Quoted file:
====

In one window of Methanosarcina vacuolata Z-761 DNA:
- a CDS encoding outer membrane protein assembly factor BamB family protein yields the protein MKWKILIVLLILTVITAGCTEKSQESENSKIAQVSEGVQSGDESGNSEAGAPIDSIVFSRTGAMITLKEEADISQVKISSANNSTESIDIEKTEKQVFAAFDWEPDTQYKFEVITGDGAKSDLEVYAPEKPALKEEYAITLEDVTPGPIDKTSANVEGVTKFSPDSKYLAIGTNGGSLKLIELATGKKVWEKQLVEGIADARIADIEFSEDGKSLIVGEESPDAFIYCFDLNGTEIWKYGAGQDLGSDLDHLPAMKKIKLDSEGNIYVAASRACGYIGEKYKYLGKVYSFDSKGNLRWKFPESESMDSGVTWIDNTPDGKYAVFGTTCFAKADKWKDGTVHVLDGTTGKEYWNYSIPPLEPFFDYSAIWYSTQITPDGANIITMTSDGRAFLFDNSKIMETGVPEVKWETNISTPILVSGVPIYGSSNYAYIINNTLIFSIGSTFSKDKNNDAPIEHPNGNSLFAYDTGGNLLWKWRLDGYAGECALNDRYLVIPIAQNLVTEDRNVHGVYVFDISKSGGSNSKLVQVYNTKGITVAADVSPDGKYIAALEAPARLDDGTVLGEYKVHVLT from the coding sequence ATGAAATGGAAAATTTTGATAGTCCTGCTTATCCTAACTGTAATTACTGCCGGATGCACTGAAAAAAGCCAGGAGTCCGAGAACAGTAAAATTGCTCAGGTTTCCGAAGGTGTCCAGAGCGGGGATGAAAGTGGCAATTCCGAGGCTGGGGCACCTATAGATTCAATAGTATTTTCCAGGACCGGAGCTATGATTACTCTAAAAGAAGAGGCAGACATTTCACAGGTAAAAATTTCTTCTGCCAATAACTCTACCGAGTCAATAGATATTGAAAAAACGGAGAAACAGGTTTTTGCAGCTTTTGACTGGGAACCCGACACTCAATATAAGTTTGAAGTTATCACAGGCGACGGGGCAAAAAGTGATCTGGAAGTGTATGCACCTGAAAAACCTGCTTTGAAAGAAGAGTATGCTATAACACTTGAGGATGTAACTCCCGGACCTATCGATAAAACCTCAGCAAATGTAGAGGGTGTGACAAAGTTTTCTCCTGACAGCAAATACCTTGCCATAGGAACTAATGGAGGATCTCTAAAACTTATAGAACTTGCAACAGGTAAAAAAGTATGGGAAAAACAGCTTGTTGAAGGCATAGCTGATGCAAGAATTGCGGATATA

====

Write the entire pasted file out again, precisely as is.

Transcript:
In one window of Methanosarcina vacuolata Z-761 DNA:
- a CDS encoding outer membrane protein assembly factor BamB family protein yields the protein MKWKILIVLLILTVITAGCTEKSQESENSKIAQVSEGVQSGDESGNSEAGAPIDSIVFSRTGAMITLKEEADISQVKISSANNSTESIDIEKTEKQVFAAFDWEPDTQYKFEVITGDGAKSDLEVYAPEKPALKEEYAITLEDVTPGPIDKTSANVEGVTKFSPDSKYLAIGTNGGSLKLIELATGKKVWEKQLVEGIADARIADIEFSEDGKSLIVGEESPDAFIYCFDLNGTEIWKYGAGQDLGSDLDHLPAMKKIKLDSEGNIYVAASRACGYIGEKYKYLGKVYSFDSKGNLRWKFPESESMDSGVTWIDNTPDGKYAVFGTTCFAKADKWKDGTVHVLDGTTGKEYWNYSIPPLEPFFDYSAIWYSTQITPDGANIITMTSDGRAFLFDNSKIMETGVPEVKWETNISTPILVSGVPIYGSSNYAYIINNTLIFSIGSTFSKDKNNDAPIEHPNGNSLFAYDTGGNLLWKWRLDGYAGECALNDRYLVIPIAQNLVTEDRNVHGVYVFDISKSGGSNSKLVQVYNTKGITVAADVSPDGKYIAALEAPARLDDGTVLGEYKVHVLT from the coding sequence ATGAAATGGAAAATTTTGATAGTCCTGCTTATCCTAACTGTAATTACTGCCGGATGCACTGAAAAAAGCCAGGAGTCCGAGAACAGTAAAATTGCTCAGGTTTCCGAAGGTGTCCAGAGCGGGGATGAAAGTGGCAATTCCGAGGCTGGGGCACCTATAGATTCAATAGTATTTTCCAGGACCGGAGCTATGATTACTCTAAAAGAAGAGGCAGACATTTCACAGGTAAAAATTTCTTCTGCCAATAACTCTACCGAGTCAATAGATATTGAAAAAACGGAGAAACAGGTTTTTGCAGCTTTTGACTGGGAACCCGACACTCAATATAAGTTTGAAGTTATCACAGGCGACGGGGCAAAAAGTGATCTGGAAGTGTATGCACCTGAAAAACCTGCTTTGAAAGAAGAGTATGCTATAACACTTGAGGATGTAACTCCCGGACCTATCGATAAAACCTCAGCAAATGTAGAGGGTGTGACAAAGTTTTCTCCTGACAGCAAATACCTTGCCATAGGAACTAATGGAGGATCTCTAAAACTTATAGAACTTGCAACAGGTAAAAAAGTATGGGAAAAACAGCTTGTTGAAGGCATAGCTGATGCAAGAATTGCGGATATA